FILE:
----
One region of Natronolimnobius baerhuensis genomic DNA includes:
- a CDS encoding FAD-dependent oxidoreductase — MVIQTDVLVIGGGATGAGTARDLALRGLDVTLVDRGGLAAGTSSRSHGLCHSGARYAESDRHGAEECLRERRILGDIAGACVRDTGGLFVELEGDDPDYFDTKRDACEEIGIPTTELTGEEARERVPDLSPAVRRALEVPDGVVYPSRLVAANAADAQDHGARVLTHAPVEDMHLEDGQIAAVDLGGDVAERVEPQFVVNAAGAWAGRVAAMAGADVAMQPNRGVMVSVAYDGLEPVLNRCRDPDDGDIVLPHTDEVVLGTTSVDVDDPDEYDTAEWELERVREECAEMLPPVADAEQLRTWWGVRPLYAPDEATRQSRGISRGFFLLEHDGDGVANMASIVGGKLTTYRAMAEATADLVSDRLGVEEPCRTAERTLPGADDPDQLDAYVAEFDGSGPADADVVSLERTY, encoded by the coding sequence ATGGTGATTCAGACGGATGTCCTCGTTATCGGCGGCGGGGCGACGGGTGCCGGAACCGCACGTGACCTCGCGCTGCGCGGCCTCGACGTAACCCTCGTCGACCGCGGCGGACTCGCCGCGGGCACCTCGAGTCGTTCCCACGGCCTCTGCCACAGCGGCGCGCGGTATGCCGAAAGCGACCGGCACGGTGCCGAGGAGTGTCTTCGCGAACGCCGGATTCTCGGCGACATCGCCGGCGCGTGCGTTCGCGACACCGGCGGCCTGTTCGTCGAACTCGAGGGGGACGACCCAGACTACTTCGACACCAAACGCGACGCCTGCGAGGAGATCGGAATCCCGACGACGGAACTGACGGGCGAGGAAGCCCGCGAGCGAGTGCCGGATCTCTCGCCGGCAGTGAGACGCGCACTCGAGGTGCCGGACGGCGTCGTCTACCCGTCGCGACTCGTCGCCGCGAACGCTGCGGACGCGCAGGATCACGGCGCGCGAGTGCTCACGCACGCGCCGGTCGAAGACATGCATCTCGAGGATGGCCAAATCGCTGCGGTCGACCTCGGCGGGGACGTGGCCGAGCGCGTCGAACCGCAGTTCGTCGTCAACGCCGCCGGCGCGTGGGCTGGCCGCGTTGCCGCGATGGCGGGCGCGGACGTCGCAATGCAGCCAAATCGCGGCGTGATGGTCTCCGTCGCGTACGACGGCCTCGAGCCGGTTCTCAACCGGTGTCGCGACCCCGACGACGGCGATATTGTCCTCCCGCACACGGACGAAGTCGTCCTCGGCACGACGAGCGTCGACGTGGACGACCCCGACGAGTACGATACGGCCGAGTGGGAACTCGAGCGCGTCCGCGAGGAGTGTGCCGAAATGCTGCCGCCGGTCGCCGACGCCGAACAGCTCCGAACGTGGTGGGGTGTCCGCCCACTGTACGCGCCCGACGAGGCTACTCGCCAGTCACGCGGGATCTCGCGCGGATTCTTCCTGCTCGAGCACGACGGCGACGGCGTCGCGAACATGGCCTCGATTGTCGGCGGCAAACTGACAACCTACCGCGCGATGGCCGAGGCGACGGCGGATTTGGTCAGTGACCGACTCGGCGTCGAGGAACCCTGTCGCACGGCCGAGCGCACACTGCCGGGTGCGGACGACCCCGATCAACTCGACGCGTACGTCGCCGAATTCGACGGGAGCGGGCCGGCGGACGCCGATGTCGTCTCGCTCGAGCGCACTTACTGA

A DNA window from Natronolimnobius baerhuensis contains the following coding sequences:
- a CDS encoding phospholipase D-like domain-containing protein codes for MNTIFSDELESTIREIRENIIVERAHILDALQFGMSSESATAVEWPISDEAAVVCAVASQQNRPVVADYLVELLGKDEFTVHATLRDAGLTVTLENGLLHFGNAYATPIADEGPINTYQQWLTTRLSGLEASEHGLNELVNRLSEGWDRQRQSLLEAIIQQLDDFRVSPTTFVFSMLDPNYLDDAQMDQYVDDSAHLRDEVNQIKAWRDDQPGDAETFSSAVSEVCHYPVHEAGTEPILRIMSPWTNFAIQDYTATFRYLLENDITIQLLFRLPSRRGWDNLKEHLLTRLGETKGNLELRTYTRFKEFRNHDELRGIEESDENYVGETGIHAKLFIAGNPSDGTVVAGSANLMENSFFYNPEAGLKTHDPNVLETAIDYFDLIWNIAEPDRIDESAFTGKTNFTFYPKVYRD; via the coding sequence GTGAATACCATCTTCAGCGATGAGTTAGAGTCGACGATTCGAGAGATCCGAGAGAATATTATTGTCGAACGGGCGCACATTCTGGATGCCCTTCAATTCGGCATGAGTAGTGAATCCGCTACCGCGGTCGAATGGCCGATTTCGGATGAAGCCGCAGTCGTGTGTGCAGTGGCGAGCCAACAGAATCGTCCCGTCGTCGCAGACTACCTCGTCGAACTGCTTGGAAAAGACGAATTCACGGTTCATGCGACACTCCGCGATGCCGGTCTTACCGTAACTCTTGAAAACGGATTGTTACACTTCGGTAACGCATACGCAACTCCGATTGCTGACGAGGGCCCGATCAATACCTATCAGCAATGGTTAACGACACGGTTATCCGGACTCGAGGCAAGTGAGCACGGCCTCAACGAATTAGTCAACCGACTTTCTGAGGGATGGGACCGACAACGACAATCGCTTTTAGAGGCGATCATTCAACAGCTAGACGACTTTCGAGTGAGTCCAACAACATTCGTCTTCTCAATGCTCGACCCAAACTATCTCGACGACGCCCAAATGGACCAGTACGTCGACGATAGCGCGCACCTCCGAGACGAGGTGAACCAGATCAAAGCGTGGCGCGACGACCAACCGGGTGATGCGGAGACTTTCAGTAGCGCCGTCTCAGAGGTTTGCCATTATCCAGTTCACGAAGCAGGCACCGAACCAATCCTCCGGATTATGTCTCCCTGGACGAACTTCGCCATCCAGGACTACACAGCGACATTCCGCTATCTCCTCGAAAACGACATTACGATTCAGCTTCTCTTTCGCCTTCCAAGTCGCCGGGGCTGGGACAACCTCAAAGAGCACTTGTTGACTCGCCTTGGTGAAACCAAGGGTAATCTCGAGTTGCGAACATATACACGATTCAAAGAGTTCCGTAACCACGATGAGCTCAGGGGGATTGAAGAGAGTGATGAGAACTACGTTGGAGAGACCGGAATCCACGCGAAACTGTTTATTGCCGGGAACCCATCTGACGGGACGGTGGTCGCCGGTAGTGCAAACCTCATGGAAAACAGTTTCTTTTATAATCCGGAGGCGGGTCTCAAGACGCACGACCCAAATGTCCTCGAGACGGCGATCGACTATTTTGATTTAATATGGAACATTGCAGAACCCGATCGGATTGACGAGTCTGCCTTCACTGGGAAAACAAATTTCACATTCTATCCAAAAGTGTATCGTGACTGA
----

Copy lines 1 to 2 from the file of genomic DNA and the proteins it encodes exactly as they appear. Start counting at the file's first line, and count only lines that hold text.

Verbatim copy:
One region of Natronolimnobius baerhuensis genomic DNA includes:
- a CDS encoding FAD-dependent oxidoreductase — MVIQTDVLVIGGGATGAGTARDLALRGLDVTLVDRGGLAAGTSSRSHGLCHSGARYAESDRHGAEECLRERRILGDIAGACVRDTGGLFVELEGDDPDYFDTKRDACEEIGIPTTELTGEEARERVPDLSPAVRRALEVPDGVVYPSRLVAANAADAQDHGARVLTHAPVEDMHLEDGQIAAVDLGGDVAERVEPQFVVNAAGAWAGRVAAMAGADVAMQPNRGVMVSVAYDGLEPVLNRCRDPDDGDIVLPHTDEVVLGTTSVDVDDPDEYDTAEWELERVREECAEMLPPVADAEQLRTWWGVRPLYAPDEATRQSRGISRGFFLLEHDGDGVANMASIVGGKLTTYRAMAEATADLVSDRLGVEEPCRTAERTLPGADDPDQLDAYVAEFDGSGPADADVVSLERTY, encoded by the coding sequence ATGGTGATTCAGACGGATGTCCTCGTTATCGGCGGCGGGGCGACGGGTGCCGGAACCGCACGTGACCTCGCGCTGCGCGGCCTCGACGTAACCCTCGTCGACCGCGGCGGACTCGCCGCGGGCACCTCGAGTCGTTCCCACGGCCTCTGCCACAGCGGCGCGCGGTATGCCGAAAGCGACCGGCACGGTGCCGAGGAGTGTCTTCGCGAACGCCGGATTCTCGGCGACATCGCCGGCGCGTGCGTTCGCGACACCGGCGGCCTGTTCGTCGAACTCGAGGGGGACGACCCAGACTACTTCGACACCAAACGCGACGCCTGCGAGGAGATCGGAATCCCGACGACGGAACTGACGGGCGAGGAAGCCCGCGAGCGAGTGCCGGATCTCTCGCCGGCAGTGAGACGCGCACTCGAGGTGCCGGACGGCGTCGTCTACCCGTCGCGACTCGTCGCCGCGAACGCTGCGGACGCGCAGGATCACGGCGCGCGAGTGCTCACGCACGCGCCGGTCGAAGACATGCATCTCGAGGATGGCCAAATCGCTGCGGTCGACCTCGGCGGGGACGTGGCCGAGCGCGTCGAACCGCAGTTCGTCGTCAACGCCGCCGGCGCGTGGGCTGGCCGCGTTGCCGCGATGGCGGGCGCGGACGTCGCAATGCAGCCAAATCGCGGCGTGATGGTCTCCGTCGCGTACGACGGCCTCGAGCCGGTTCTCAACCGGTGTCGCGACCCCGACGACGGCGATATTGTCCTCCCGCACACGGACGAAGTCGTCCTCGGCACGACGAGCGTCGACGTGGACGACCCCGACGAGTACGATACGGCCGAGTGGGAACTCGAGCGCGTCCGCGAGGAGTGTGCCGAAATGCTGCCGCCGGTCGCCGACGCCGAACAGCTCCGAACGTGGTGGGGTGTCCGCCCACTGTACGCGCCCGACGAGGCTACTCGCCAGTCACGCGGGATCTCGCGCGGATTCTTCCTGCTCGAGCACGACGGCGACGGCGTCGCGAACATGGCCTCGATTGTCGGCGGCAAACTGACAACCTACCGCGCGATGGCCGAGGCGACGGCGGATTTGGTCAGTGACCGACTCGGCGTCGAGGAACCCTGTCGCACGGCCGAGCGCACACTGCCGGGTGCGGACGACCCCGATCAACTCGACGCGTACGTCGCCGAATTCGACGGGAGCGGGCCGGCGGACGCCGATGTCGTCTCGCTCGAGCGCACTTACTGA